It is the second most common form of DNA, which also refer to A-DNA and consists of right-helical sense. Its structure forms under the normal physiology conditions like 75% relative humidity and in the presence of sodium, potassium, caesium ions.
The coiling of A-form is in a right-handed fashion and it is metastable which can easily convert into D-form. In this, the nucleotide bases are displaced away from the core and found closer to the major groove. The conformation of bases in the A-form gives rise to the ribbon-like structure with an open cylindrical core.
A-DNA is considered to be more stable because of the presence of additional –OH group. The width of each base pair is similar in both the polynucleotide chains of DNA with the diameter of 23Å.
In A-form, base-pair tilt is higher than the B-form. A single turn in B-form comprises of 11 base pairs, which are perpendicular to the helical axis. In A-form also, both the strands are antiparallel and also having plectonemic coiling.
In A-form, the major groove becomes narrower and more profound, whereas the minor groove becomes wider and flattened. The sugar pucker or deoxyribose ring is present at “C3” endoconformation. A width of the B-type major groove is 2.7Å whereas a width of A-type minor groove is 11.0Å.
It is also a common form of DNA, which differs from both the B-DNA and A-DNA as it exists as left-handed double-helical DNA. This structure forms under very high salt concentration. Some of the cells, comprise of Z-DNA type and it was first introduced by three scientists, namely Rich, Northeim and Wang in 1984.
The coiling of Z-form is in a left-handed and zig-zag pattern. The conformation of Z-DNA is long and thin compared to the B-DNA. It shows an asymmetric structural configuration which gives rise to the zig-zag helical structure with no internal space.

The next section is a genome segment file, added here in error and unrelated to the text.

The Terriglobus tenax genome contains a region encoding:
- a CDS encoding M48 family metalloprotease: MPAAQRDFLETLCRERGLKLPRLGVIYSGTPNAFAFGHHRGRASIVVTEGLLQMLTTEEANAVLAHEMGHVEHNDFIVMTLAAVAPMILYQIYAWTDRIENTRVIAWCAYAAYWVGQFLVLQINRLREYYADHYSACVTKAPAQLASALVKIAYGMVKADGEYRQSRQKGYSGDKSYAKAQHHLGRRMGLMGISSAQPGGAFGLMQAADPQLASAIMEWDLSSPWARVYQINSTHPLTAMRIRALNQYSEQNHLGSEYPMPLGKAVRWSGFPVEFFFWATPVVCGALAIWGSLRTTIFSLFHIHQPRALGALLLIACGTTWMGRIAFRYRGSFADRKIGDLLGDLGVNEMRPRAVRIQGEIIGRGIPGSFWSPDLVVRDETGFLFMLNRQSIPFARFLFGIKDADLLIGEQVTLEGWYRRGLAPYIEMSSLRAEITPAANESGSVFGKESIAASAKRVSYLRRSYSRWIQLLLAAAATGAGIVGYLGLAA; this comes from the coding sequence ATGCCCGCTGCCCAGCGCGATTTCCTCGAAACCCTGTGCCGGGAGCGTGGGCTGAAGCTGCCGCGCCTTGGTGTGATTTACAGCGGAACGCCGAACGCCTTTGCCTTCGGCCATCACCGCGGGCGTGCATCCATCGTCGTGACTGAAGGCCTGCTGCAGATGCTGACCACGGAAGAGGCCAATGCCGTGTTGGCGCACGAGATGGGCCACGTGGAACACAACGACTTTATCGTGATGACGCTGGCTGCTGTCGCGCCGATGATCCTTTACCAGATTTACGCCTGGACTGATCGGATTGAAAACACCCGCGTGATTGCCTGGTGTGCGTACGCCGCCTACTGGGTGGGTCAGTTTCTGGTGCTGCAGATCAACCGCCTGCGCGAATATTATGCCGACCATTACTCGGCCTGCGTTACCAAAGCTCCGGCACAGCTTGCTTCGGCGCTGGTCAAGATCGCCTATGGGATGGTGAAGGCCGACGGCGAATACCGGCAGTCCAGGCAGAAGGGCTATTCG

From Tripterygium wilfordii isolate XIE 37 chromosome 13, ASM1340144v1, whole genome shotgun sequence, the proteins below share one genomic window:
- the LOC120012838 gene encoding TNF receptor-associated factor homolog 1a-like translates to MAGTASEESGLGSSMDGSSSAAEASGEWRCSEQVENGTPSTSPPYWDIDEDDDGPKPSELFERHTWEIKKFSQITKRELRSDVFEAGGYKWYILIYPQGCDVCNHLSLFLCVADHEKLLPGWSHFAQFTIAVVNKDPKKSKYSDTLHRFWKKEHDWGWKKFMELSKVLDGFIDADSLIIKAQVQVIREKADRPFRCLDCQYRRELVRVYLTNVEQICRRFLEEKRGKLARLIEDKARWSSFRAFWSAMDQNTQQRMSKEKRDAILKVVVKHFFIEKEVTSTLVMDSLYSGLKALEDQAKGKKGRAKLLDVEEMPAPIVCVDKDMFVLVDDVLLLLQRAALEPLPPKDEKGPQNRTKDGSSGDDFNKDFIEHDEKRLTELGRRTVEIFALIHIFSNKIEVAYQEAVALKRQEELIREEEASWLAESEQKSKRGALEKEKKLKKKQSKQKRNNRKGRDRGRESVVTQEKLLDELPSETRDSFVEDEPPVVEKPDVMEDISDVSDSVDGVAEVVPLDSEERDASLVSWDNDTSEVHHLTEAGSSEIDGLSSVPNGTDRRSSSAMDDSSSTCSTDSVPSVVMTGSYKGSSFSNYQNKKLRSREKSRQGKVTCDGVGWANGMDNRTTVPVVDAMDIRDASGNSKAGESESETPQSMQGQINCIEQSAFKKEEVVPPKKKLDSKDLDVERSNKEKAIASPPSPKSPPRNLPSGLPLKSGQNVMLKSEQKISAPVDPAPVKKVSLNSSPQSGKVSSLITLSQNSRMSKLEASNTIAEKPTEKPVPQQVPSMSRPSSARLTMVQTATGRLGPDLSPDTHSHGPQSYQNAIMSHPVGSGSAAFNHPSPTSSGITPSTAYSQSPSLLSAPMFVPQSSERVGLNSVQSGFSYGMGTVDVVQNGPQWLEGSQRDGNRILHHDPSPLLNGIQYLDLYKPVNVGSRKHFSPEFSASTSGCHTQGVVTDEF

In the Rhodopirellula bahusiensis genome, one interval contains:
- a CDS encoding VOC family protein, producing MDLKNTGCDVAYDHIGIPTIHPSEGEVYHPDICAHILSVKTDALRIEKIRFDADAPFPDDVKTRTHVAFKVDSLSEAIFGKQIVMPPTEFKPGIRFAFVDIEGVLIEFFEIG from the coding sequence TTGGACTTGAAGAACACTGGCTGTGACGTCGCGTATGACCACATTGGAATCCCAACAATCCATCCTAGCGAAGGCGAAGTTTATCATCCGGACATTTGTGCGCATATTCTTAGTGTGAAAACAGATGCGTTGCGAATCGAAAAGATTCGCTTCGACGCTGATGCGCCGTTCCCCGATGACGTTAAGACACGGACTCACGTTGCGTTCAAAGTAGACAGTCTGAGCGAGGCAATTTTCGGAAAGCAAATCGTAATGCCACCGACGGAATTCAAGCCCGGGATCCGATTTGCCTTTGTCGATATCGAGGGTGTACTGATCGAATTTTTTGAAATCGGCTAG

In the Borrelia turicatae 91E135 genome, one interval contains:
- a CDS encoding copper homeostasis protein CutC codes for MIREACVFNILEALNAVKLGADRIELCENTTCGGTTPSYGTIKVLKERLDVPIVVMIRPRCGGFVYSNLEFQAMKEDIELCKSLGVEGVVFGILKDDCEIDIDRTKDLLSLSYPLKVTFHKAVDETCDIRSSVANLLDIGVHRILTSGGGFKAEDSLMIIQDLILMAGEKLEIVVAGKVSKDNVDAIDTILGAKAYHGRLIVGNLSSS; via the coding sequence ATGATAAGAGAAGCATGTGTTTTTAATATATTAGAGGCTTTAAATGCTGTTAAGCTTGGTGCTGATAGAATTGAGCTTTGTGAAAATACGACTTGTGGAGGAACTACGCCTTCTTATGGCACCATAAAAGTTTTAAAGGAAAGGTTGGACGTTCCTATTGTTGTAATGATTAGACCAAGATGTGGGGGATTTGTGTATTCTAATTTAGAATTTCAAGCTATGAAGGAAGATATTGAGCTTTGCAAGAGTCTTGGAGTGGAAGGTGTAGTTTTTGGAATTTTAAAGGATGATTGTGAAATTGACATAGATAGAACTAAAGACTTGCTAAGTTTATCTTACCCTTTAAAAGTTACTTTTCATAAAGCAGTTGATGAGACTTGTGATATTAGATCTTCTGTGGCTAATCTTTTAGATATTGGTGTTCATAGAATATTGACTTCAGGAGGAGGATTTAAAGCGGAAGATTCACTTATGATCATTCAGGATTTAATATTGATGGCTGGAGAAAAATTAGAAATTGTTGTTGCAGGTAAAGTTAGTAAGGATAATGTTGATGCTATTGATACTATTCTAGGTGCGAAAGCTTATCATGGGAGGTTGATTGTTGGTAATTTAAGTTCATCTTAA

The Z-DNA forms by the alternating stretching of purines and pyrimidines bases. The diameter of the Z-form helix is 18Å and the base-pair tilt is 7 Å, which is lower than the B and A-form. A single turn in B-form comprises of 12 base pairs, which are perpendicular to the helical axis.
In Z-form also, there is zig-zag plectonemic coiling and consist of antiparallel strands like B-DNA. In Z-type, the sugar pucker or deoxyribose ring is present at “C3” endoform for the purine bases and “C2” endoform for the pyrimidine bases. A width of the Z-type major groove is 2Å whereas a width of Z-type minor groove is 8.8Å.
In the cell, C-DNA is found in minimal quantity and its configuration exists at 66% relative humidity with low ionic strength. The helix of C-DNA is twisted in a right-handed fashion with a helix pitch of 30.97Å. It consists of 9.33 base pairs per turn.
Both the strands of C-DNA are antiparallel to each other, unlike Z-DNA. C-DNA has a helix diameter of 19.0 Å. The rotation per base pair is 38.6 Degrees, with a base pair tilt of 7.8 Degrees. The size and shape of the C-DNA are smaller than the B-DNA and A-DNA.